When a person’s root canal becomes infected, it may be necessary to perform endodontic treatment to avoid further damage or even tooth loss. An infection of a tooth nerve can be painful and can only be remedied by a root canal or extraction. At Alon Dental Care, Dr. Sandefer will carefully evaluate the situation and make recommendations as to what treatment would be most beneficial.
Root Canal Infection Explained
The tooth is made up of a crown and a root, and in the center of the tooth is the root canal. This is where the living tissue of the tooth resides, commonly referred to as the nerve of the tooth.
However, it is more than just a nerve. It is also made up of connective tissue and blood vessels and can relay information brought about by pain. If your tooth has suffered any sort of damage, you will feel slight or extreme discomfort when coming in contact with cold or hot temperatures, certain chemicals, or physical pressure.
Sometimes, the decay of the tooth is so extensive that the living tissue within the tooth dies. Some possible causes for this damage to nerve tissue include:
- Infectious fluids and bacteria leaking into tooth fractures
- Poor dental hygiene
- Excessive or severe cavities
- Physical trauma to the face
In most instances, antibiotics can temporarily ease the infection by killing off the bacteria, but it is only a matter of time before more bacteria re-infect the tooth.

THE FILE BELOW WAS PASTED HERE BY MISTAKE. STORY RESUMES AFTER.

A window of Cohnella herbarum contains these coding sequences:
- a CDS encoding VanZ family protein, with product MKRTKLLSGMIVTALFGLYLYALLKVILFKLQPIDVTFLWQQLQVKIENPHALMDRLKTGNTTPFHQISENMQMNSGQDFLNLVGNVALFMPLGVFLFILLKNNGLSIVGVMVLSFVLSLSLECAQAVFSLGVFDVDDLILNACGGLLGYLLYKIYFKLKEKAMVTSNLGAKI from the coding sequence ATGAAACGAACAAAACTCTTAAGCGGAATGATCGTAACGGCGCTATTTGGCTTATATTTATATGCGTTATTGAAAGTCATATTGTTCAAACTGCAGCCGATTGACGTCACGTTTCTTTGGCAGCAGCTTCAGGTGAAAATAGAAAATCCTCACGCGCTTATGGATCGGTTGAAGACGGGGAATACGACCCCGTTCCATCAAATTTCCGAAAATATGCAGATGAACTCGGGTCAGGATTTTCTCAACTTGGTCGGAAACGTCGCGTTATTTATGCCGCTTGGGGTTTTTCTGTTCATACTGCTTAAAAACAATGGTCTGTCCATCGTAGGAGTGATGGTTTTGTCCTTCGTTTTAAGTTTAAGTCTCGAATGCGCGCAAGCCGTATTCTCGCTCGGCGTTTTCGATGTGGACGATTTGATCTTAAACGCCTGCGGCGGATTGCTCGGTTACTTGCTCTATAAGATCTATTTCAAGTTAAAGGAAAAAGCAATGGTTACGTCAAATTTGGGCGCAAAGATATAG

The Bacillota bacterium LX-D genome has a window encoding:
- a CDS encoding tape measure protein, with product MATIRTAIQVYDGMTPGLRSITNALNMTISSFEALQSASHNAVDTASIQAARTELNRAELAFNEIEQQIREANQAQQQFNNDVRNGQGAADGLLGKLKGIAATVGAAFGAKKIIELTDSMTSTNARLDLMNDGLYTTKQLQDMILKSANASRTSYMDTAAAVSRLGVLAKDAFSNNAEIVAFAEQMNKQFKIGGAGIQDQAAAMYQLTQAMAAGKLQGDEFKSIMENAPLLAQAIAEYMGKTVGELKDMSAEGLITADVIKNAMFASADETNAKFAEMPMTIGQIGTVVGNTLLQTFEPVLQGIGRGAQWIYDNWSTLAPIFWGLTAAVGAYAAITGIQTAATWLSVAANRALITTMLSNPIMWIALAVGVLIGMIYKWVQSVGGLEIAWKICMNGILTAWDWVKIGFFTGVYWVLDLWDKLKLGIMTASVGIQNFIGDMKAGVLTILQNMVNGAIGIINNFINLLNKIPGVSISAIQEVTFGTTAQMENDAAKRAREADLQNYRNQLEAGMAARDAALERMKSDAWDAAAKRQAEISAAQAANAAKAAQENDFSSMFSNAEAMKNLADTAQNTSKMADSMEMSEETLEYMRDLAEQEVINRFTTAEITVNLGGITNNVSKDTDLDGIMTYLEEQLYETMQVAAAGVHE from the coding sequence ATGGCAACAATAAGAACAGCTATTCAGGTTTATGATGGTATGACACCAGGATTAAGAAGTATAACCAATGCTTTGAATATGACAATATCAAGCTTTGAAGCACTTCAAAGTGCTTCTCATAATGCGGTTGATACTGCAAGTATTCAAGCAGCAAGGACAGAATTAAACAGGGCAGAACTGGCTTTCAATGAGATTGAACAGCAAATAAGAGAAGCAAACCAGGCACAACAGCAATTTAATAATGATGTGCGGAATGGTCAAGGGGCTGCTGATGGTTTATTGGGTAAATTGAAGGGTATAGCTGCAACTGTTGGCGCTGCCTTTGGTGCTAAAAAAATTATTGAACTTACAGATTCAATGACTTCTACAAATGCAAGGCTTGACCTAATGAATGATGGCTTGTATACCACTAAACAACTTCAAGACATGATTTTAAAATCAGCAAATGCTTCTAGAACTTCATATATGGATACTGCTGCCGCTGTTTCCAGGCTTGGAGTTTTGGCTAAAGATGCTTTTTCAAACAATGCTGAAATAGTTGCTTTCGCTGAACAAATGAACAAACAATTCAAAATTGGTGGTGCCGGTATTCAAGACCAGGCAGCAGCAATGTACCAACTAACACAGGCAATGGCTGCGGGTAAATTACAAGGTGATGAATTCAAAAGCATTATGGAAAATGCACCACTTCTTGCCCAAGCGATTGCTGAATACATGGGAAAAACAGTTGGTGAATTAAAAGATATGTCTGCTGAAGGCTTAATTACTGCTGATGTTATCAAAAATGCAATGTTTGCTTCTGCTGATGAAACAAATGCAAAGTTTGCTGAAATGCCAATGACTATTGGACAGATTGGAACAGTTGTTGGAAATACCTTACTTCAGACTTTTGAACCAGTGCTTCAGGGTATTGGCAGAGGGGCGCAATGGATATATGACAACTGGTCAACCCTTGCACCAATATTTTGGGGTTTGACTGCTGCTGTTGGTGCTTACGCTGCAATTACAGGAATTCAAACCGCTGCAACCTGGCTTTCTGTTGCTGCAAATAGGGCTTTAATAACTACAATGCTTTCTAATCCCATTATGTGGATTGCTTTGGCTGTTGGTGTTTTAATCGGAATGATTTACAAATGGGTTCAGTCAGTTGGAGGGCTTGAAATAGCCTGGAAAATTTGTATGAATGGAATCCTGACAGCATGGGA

Proper Root Canal Treatment
Contrary to popular belief, root canals are not extremely uncomfortable or painful. In fact, Dr. Sandefer has perfected the procedure in order to provide the utmost comfort to patients.
On occasion, the first step involves spending a couple of days on antibiotics until the infection is generally controlled.
Afterward, Dr. Sandefer provides an anesthetic for the next phase of treatment. A small hole is made at the top of the tooth in order to remove the underlying bacteria and dying tissue from the area. The inside of the root canal is then cleaned out with Dr. Sandefer’s trusty endodontic rotary instrument. The treatment is normally completed in one to two visits, depending on the level of infection.
After cleaning and shaping your root canals, Dr. Sandefer fills the canal with a man-made protectant material in order to prevent future bacteria from reaching the root and reinfecting the bone.
Once the root filling material is implemented, the second stage of the root canal treatment begins with a secondary material bonded in the center of the tooth to form a stable foundation for a crown to be made and cemented in. This bondage is necessary to give strength to the tooth, given that the root canal procedure has the potential to greatly weaken its overall structure.
The tooth is then prepped for a crown. The dentist will take an impression of the tooth and send it to the dental lab to be used for reference in making the dental crown. Once created, typically in two to three weeks, Dr. Sandefer will fit and cement the crown into place to replace the tooth structure you originally lost to decay or trauma.
Alon Dental Care at (210) 920-9947 today.